Many dogs who bite or show aggression have not been spayed/neutered. The probability of an unfixed dog biting is not exactly clear, but it has been found that neighborhoods with a much lower proportion of fixed dogs also had a greater incidence of dog bites.

Finally, abuse and neglect can lead to aggression and dog bites. Many abused dogs are used as guard dogs or attack dogs and trained to be violent. And dogs can act out if they feel lonely or abandoned. Your furry friend needs lots of attention, regular activity, outdoor time, and frequent walks to feel content. 

Can a dog bite be deadly?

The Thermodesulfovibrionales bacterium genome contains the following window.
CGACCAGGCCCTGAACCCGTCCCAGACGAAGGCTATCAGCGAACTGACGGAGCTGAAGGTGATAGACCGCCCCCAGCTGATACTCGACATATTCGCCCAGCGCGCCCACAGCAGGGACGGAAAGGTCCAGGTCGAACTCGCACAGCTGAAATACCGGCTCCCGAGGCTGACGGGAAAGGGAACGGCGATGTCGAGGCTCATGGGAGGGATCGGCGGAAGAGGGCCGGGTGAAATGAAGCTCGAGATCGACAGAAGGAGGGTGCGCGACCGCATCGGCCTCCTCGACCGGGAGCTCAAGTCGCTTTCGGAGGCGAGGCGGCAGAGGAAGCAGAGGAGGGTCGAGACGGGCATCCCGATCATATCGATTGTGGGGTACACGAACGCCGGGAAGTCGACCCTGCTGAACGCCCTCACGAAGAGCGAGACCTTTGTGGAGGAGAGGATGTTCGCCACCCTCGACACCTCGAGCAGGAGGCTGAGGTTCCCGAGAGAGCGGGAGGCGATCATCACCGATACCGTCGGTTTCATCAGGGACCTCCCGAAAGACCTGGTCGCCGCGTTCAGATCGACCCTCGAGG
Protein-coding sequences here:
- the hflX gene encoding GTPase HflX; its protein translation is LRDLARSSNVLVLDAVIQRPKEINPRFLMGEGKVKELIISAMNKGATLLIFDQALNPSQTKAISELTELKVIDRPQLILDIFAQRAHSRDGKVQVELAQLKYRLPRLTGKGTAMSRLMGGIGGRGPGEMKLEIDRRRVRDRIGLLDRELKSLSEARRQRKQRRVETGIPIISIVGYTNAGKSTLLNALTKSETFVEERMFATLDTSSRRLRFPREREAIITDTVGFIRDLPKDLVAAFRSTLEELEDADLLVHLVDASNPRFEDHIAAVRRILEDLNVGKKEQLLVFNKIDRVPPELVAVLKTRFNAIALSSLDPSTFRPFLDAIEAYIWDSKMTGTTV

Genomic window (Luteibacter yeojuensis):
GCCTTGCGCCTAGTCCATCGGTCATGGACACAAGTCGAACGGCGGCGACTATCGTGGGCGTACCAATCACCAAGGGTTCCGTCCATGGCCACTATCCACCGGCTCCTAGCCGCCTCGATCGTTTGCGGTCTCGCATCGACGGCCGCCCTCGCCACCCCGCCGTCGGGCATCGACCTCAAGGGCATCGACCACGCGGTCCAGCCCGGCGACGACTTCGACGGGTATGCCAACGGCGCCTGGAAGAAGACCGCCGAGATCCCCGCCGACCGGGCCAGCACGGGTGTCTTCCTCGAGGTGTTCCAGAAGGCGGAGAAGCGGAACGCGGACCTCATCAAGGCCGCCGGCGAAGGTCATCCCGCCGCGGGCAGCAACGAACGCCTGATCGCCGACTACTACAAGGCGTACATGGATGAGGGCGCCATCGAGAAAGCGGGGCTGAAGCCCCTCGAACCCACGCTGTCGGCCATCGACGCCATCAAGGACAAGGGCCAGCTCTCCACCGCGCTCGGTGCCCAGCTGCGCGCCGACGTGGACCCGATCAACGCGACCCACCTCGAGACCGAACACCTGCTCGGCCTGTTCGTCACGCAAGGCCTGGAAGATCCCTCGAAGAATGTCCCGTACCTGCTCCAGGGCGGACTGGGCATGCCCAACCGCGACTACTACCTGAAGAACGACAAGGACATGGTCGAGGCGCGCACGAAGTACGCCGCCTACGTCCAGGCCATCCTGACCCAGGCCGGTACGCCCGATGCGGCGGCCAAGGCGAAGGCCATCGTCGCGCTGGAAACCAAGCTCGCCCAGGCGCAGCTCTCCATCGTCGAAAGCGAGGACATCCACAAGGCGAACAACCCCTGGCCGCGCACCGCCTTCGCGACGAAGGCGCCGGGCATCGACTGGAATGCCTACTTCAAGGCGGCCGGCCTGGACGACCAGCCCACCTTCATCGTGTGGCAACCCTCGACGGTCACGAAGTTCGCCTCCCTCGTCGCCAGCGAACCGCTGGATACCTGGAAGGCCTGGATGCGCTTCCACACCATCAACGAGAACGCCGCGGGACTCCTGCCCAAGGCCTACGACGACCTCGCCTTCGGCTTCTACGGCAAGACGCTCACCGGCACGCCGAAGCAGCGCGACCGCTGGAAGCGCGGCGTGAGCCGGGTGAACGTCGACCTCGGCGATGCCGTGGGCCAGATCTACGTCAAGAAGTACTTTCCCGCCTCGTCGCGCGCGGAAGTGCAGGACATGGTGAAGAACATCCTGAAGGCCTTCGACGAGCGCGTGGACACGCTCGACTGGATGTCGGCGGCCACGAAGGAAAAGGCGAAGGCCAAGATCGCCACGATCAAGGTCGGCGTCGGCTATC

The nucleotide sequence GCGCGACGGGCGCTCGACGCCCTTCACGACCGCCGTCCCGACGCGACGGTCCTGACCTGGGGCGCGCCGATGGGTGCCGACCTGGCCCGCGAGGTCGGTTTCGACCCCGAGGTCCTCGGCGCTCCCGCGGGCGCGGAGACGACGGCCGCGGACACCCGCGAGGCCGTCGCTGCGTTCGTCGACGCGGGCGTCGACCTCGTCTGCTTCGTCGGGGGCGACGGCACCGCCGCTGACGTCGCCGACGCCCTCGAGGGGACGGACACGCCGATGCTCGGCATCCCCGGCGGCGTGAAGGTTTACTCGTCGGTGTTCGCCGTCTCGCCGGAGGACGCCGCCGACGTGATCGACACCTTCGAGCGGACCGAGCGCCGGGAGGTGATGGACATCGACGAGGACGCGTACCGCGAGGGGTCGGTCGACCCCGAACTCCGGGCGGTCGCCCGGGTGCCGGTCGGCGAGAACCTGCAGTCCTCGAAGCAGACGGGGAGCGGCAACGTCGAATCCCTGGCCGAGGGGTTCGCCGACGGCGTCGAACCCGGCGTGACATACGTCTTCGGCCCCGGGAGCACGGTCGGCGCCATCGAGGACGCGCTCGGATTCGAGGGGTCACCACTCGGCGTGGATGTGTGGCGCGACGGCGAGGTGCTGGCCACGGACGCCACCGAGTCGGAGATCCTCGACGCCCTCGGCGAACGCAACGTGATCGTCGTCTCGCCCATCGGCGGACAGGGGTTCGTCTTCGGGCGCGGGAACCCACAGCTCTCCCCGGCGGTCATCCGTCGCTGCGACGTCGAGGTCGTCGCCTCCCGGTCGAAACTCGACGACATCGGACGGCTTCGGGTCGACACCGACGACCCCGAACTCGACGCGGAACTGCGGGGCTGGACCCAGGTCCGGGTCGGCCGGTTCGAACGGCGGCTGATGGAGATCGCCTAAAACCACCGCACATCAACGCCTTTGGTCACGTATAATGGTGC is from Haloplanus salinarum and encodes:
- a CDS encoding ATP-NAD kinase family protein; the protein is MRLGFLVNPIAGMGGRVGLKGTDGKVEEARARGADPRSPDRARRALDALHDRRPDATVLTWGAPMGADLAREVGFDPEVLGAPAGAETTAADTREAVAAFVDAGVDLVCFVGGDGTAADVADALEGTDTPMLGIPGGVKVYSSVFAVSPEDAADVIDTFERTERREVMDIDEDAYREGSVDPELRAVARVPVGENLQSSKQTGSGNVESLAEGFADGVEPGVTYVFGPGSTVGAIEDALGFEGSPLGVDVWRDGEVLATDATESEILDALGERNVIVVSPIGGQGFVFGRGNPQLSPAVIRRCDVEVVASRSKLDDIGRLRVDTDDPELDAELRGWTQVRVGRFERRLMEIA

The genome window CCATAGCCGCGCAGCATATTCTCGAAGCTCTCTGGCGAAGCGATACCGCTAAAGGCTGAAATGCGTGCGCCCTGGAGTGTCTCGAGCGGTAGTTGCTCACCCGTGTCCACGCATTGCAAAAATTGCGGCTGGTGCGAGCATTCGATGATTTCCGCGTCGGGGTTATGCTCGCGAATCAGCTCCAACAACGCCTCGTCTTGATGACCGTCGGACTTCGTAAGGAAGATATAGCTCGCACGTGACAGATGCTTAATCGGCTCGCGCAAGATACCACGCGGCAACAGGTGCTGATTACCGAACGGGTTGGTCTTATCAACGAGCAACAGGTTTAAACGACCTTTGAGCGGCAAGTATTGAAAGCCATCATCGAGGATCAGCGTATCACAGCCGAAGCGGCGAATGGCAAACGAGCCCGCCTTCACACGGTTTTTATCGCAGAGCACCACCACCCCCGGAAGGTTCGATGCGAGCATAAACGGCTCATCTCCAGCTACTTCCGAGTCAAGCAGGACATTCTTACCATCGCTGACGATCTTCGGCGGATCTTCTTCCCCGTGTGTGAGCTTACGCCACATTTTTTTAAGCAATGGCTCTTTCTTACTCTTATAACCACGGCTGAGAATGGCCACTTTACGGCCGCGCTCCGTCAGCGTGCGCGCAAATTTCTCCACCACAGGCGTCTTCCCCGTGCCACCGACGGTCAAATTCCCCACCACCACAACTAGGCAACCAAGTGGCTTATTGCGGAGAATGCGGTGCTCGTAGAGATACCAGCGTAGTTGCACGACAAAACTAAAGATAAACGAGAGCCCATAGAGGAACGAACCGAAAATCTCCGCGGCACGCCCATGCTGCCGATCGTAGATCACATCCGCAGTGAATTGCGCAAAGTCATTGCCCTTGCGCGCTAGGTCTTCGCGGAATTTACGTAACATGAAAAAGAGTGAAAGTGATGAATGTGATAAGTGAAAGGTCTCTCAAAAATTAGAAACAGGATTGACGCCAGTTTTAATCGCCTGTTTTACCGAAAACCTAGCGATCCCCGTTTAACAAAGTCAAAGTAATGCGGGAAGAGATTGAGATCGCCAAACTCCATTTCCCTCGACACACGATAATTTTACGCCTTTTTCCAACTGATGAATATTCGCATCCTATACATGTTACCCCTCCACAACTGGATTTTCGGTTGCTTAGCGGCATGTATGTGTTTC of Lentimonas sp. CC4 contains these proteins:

Like any injury, a dog bite can be potentially deadly. But death by dog bite is quite rare. A study for Injury Prevention found a death rate from dog bites of 0.004-0.07 per 100,000 population in developed countries. Of the 4.5 million dog bites every year in the U.S., about 16 result in fatality on average. This would mean about 0.0003 percent of dog bites result in death. Per weather.gov, lightning strikes kill about 20 people a year. You’re more likely to die by lightning than by a dog bite.

Where do dog bites occur?

To prevent dog bites, you should know where they are most common.

Most dog bites occur at home.  A 2020 study for Injury Epidemiology found that 80.2 percent happened at home. The second most common location was on the street, at 7.1 percent of dog bites. And three of five dog bite victims are bitten “by the family dog or one living in the neighborhood.”